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How to Buy a Foreclosure


This is a call that we get quite often. It may seem a bit daunting but once you understand basics of buying a foreclosure property. It's more a question of grinding your way through it …. First we need to explain Pre Foreclosures because there is always confusion around these.


Pre Foreclosure

· When a property is labeled as pre foreclosure, it means that it is in the early stages of being repossessed. After three months of the owner failing to make mortgage payments, the lender files a default notice on the property.

· This is a public notice and that is why you see these pop up on Zillow or Trulia etc. This does not mean they are available for sale or ever will be.

· This simply gives the owner legal notice of the action that will be taken if their outstanding debt is not paid.

· At this point in the process, the owner of the home has a set amount of time to pay their debt. If they succeed in paying their missed mortgage payments, then their property is no longer in pre foreclosure.

· Many people find a way to make this happen. Therefore, it is not by any means certain that because a home is listed as pre foreclosure, it will ever actually be foreclosed on.

Two choices when buying a foreclosure

1. Bank-foreclosed homes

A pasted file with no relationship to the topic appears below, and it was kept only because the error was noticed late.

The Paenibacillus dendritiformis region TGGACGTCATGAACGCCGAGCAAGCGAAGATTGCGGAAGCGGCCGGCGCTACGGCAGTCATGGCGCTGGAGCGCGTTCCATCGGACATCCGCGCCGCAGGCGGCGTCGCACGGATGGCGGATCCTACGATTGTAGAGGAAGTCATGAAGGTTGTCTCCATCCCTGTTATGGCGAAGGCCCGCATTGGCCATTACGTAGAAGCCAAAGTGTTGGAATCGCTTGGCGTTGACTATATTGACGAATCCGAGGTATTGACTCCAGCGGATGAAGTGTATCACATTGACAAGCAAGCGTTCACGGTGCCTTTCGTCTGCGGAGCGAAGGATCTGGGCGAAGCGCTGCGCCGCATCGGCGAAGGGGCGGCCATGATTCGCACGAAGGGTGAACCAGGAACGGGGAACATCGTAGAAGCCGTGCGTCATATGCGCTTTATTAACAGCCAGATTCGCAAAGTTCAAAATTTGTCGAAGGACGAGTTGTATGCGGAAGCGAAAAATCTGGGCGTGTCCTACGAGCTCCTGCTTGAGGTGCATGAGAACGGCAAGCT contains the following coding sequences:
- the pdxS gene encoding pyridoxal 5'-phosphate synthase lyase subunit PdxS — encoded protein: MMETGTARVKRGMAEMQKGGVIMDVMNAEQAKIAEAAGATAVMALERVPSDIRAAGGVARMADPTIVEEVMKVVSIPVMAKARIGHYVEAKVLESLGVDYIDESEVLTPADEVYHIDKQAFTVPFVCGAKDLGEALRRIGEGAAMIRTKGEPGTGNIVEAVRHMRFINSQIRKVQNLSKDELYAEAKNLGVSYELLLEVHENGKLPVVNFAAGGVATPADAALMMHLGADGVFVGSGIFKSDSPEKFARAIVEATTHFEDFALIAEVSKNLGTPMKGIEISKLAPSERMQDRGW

These homes have not yet gone to Sheriffs Auction – there is an Oregon Website https://oregonsheriffssales.org/ that you can view these for every county in our state.

2. Real-estate-owned homes (REOs)

· REO homes have gone to auction without success – in other words there was either no bid or no acceptable bid and they end up on the bank's books.

· The bank assumes the responsibility of ownership and maintenance. You will normally find that the bank eventually lists these with an REO Broker and they will be on MLS.

· We will talk more about REOs next week.

How to buy a foreclosure home at auction

The foreclosure market is like any other: it runs on supply and demand. So, with supply down 78%, it's a seller's market. Buyers who want to invest in foreclosures increasingly resort to purchasing property at foreclosure auctions. This is riskier.

Before you think of attending an auction, you need to check with our local rules and state and county laws. You will need to be prepared -some of the things required are: